The Board of Directors of the company decides on the company’s risk management policy and defines the framework for the level of risk management in the company. Robit’s operative management is responsible for actual measures related to risk management in accordance with the risk management policy.
The objective of managing financial risks is to protect the operating profits and cash flows of the business, and to efficiently manage fundraising and liquidity. Robit aims to develop the predictability of results, future cash flows and capital structure, and to adapt business operations to the on-going changes in the operating environment.
Robit faces certain generic financial risks while conducting its operations. Such risks include, amongst others, foreign currency exchange risk, interest rate risk, liquidity risk, refinancing risk and counterparty risk (credit risk). Below is a description of the company’s main financial risks and the most important risk management methods.
Foreign currency exchange risk
Robit operates internationally and is exposed to foreign exchange risk arising from various currency exposures, primarily with respect to the United States dollar, Australian dollar, Great Britain pound and South Korean won. Foreign exchange risk arises from future commercial transactions, recognized assets and liabilities and net investments in foreign operations. Foreign exchange risk arises when commercial transactions or recognized assets or liabilities are denominated in a currency that is not the entity’s functional currency.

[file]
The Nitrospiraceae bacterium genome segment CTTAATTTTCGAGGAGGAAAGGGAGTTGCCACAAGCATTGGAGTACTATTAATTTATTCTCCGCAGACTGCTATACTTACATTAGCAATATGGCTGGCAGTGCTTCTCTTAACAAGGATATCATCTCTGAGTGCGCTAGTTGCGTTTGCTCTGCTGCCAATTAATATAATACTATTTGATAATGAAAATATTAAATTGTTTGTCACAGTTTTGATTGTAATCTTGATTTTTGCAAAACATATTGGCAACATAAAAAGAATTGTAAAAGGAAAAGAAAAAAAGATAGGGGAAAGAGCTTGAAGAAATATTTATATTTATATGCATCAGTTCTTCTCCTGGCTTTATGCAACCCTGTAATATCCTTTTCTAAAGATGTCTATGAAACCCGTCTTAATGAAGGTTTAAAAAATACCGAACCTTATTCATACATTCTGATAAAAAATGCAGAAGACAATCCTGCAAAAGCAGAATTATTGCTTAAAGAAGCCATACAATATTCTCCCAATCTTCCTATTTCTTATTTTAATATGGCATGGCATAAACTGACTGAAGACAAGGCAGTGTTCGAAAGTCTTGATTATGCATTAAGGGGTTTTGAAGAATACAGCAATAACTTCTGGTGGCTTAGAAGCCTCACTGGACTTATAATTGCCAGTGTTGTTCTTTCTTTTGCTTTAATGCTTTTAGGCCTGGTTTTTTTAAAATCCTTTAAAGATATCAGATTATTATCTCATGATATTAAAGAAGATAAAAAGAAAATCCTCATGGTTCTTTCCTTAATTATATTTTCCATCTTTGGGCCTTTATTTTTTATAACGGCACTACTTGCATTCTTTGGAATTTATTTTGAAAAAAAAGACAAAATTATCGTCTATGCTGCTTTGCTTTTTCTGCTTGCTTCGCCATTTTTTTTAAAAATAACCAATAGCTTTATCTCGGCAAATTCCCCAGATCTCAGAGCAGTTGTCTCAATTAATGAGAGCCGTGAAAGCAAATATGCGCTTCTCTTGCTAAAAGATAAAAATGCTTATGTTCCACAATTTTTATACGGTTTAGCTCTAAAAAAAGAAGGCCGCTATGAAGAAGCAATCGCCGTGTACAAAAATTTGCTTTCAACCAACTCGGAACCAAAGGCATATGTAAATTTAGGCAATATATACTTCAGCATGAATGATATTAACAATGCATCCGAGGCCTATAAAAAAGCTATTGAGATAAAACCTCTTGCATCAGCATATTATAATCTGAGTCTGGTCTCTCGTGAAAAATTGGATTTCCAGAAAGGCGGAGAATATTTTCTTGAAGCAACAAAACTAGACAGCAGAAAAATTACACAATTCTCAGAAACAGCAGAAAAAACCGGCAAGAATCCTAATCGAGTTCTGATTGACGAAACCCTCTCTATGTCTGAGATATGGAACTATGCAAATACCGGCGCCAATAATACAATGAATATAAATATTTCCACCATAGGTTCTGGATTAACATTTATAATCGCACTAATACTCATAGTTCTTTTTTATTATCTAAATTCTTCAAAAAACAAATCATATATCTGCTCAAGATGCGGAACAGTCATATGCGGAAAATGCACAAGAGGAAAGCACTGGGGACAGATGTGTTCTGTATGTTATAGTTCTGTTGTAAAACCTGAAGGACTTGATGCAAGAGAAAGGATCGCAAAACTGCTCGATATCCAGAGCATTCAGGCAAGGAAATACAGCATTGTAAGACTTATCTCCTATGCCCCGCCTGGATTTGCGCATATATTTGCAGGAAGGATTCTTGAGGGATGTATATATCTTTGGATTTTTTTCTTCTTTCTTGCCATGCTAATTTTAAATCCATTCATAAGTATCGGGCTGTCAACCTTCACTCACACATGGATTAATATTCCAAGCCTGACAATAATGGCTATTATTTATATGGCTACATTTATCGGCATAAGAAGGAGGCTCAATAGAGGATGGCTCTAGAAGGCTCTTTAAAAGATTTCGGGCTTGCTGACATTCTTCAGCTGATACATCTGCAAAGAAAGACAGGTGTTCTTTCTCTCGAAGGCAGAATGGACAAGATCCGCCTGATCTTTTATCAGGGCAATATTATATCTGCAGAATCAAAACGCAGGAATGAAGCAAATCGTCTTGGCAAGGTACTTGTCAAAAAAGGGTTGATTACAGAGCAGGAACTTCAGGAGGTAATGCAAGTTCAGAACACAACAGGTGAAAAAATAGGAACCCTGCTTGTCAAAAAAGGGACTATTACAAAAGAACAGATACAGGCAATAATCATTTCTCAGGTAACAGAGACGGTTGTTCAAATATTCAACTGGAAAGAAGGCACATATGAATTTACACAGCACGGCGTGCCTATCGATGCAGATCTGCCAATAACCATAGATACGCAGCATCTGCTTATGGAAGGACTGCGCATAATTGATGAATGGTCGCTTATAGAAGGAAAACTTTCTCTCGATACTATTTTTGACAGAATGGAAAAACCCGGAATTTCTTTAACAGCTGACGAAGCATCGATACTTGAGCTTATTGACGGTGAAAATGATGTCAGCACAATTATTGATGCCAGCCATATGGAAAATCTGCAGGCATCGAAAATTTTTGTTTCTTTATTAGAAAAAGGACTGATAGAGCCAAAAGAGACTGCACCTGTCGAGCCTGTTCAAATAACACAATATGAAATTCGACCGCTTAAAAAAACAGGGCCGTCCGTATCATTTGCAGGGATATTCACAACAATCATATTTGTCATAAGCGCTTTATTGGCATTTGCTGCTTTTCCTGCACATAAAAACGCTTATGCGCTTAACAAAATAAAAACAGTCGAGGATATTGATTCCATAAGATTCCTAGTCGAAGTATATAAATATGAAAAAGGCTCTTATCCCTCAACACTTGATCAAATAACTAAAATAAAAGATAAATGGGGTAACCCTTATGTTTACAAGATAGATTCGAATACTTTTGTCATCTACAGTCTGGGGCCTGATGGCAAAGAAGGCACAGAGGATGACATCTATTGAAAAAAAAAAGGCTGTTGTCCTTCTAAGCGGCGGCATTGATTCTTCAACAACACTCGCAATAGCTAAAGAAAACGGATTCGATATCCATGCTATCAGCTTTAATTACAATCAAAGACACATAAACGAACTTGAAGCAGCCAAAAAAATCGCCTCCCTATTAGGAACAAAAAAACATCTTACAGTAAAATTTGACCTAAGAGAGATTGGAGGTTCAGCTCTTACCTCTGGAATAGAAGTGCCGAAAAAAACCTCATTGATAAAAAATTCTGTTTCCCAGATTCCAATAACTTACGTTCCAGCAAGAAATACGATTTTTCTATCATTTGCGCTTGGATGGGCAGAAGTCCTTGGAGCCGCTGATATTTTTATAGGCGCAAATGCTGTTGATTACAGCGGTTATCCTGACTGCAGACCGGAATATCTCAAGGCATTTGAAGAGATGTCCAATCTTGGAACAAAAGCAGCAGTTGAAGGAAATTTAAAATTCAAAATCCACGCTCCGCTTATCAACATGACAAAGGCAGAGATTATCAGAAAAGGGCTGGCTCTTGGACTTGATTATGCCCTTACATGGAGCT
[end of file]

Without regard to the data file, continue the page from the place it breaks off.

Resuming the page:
Group companies initiate sale and purchase transactions mainly in group companies’ functional currencies. The management aims at balancing incomes and expenses that are carried with other than functional currency. The company does not use actively derivative financial instruments to hedge foreign exchange risk. However, occasionally it may use forward foreign exchange contracts to hedge significant foreign currency transactions. The company entered in to a currency forward agreement during May 2016, based on which it purchased 19,800 thousand Australian dollars with fixed rate. This amount corresponds to the deferred consideration related to the acquisition of DTA. This arrangement was settled during December 2016 and the company recognized a gain amounting to EUR 1,156 thousand.
At 31 December 2016, if the EUR had weakened/strengthened by 10 per cent against the Australian dollar with all other variables held constant, the recalculated post-tax profit for the year would have been EUR 2,126 thousand higher/lower, mainly as a result of foreign exchange gains/losses on translation of Australian dollar-denominated loan amounted to EUR 23,798 thousand granted by the parent company to the Australian subsidiary.